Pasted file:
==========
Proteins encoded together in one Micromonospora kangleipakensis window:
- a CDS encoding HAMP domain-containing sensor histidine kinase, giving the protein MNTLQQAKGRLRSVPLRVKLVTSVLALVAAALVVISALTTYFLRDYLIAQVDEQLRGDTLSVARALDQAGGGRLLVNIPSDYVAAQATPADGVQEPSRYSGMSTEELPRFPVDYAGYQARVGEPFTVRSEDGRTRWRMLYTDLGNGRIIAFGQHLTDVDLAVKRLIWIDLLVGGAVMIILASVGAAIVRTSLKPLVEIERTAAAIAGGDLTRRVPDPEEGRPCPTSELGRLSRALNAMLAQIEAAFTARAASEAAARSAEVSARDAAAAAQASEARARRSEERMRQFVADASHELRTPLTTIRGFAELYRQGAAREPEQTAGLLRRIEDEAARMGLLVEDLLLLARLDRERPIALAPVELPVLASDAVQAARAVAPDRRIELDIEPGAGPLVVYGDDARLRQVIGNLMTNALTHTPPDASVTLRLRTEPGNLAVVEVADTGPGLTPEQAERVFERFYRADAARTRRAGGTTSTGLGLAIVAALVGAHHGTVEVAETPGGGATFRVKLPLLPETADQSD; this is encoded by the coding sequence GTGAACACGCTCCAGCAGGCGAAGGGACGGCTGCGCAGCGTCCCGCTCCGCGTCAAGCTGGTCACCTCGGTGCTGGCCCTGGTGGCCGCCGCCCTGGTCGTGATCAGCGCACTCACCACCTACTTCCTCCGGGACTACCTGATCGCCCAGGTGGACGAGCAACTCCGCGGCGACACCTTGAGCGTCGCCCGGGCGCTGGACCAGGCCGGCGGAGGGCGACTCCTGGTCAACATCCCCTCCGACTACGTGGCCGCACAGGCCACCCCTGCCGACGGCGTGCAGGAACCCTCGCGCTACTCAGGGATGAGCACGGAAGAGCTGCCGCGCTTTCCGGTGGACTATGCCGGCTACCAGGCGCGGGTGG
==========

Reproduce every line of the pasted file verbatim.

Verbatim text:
Proteins encoded together in one Micromonospora kangleipakensis window:
- a CDS encoding HAMP domain-containing sensor histidine kinase, giving the protein MNTLQQAKGRLRSVPLRVKLVTSVLALVAAALVVISALTTYFLRDYLIAQVDEQLRGDTLSVARALDQAGGGRLLVNIPSDYVAAQATPADGVQEPSRYSGMSTEELPRFPVDYAGYQARVGEPFTVRSEDGRTRWRMLYTDLGNGRIIAFGQHLTDVDLAVKRLIWIDLLVGGAVMIILASVGAAIVRTSLKPLVEIERTAAAIAGGDLTRRVPDPEEGRPCPTSELGRLSRALNAMLAQIEAAFTARAASEAAARSAEVSARDAAAAAQASEARARRSEERMRQFVADASHELRTPLTTIRGFAELYRQGAAREPEQTAGLLRRIEDEAARMGLLVEDLLLLARLDRERPIALAPVELPVLASDAVQAARAVAPDRRIELDIEPGAGPLVVYGDDARLRQVIGNLMTNALTHTPPDASVTLRLRTEPGNLAVVEVADTGPGLTPEQAERVFERFYRADAARTRRAGGTTSTGLGLAIVAALVGAHHGTVEVAETPGGGATFRVKLPLLPETADQSD; this is encoded by the coding sequence GTGAACACGCTCCAGCAGGCGAAGGGACGGCTGCGCAGCGTCCCGCTCCGCGTCAAGCTGGTCACCTCGGTGCTGGCCCTGGTGGCCGCCGCCCTGGTCGTGATCAGCGCACTCACCACCTACTTCCTCCGGGACTACCTGATCGCCCAGGTGGACGAGCAACTCCGCGGCGACACCTTGAGCGTCGCCCGGGCGCTGGACCAGGCCGGCGGAGGGCGACTCCTGGTCAACATCCCCTCCGACTACGTGGCCGCACAGGCCACCCCTGCCGACGGCGTGCAGGAACCCTCGCGCTACTCAGGGATGAGCACGGAAGAGCTGCCGCGCTTTCCGGTGGACTATGCCGGCTACCAGGCGCGGGTGG